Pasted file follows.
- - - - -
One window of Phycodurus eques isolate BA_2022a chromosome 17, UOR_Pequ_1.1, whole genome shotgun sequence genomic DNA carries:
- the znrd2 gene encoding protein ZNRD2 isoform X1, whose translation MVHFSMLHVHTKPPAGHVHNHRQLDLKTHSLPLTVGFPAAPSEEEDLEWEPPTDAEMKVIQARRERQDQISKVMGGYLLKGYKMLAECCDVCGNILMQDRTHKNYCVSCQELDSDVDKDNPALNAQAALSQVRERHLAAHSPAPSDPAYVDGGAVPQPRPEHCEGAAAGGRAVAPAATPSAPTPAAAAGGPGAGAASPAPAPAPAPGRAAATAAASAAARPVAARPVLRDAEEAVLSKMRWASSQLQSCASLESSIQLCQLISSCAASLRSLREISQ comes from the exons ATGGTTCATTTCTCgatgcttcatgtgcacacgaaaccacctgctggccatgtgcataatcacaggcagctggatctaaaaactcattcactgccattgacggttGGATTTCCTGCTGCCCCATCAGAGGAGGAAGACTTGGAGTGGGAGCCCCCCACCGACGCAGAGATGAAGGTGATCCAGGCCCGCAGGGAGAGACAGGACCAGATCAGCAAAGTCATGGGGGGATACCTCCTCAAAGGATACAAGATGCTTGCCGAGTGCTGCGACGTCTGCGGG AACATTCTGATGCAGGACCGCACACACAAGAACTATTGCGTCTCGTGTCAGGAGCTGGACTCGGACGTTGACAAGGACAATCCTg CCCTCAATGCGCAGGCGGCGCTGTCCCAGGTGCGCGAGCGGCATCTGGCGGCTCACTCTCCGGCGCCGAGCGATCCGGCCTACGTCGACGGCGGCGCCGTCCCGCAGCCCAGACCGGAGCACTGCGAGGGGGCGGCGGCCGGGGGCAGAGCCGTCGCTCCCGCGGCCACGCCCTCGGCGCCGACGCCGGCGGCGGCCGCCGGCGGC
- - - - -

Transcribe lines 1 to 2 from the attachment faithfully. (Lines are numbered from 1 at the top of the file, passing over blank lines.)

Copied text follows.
One window of Phycodurus eques isolate BA_2022a chromosome 17, UOR_Pequ_1.1, whole genome shotgun sequence genomic DNA carries:
- the znrd2 gene encoding protein ZNRD2 isoform X1, whose translation MVHFSMLHVHTKPPAGHVHNHRQLDLKTHSLPLTVGFPAAPSEEEDLEWEPPTDAEMKVIQARRERQDQISKVMGGYLLKGYKMLAECCDVCGNILMQDRTHKNYCVSCQELDSDVDKDNPALNAQAALSQVRERHLAAHSPAPSDPAYVDGGAVPQPRPEHCEGAAAGGRAVAPAATPSAPTPAAAAGGPGAGAASPAPAPAPAPGRAAATAAASAAARPVAARPVLRDAEEAVLSKMRWASSQLQSCASLESSIQLCQLISSCAASLRSLREISQ comes from the exons ATGGTTCATTTCTCgatgcttcatgtgcacacgaaaccacctgctggccatgtgcataatcacaggcagctggatctaaaaactcattcactgccattgacggttGGATTTCCTGCTGCCCCATCAGAGGAGGAAGACTTGGAGTGGGAGCCCCCCACCGACGCAGAGATGAAGGTGATCCAGGCCCGCAGGGAGAGACAGGACCAGATCAGCAAAGTCATGGGGGGATACCTCCTCAAAGGATACAAGATGCTTGCCGAGTGCTGCGACGTCTGCGGG AACATTCTGATGCAGGACCGCACACACAAGAACTATTGCGTCTCGTGTCAGGAGCTGGACTCGGACGTTGACAAGGACAATCCTg CCCTCAATGCGCAGGCGGCGCTGTCCCAGGTGCGCGAGCGGCATCTGGCGGCTCACTCTCCGGCGCCGAGCGATCCGGCCTACGTCGACGGCGGCGCCGTCCCGCAGCCCAGACCGGAGCACTGCGAGGGGGCGGCGGCCGGGGGCAGAGCCGTCGCTCCCGCGGCCACGCCCTCGGCGCCGACGCCGGCGGCGGCCGCCGGCGGC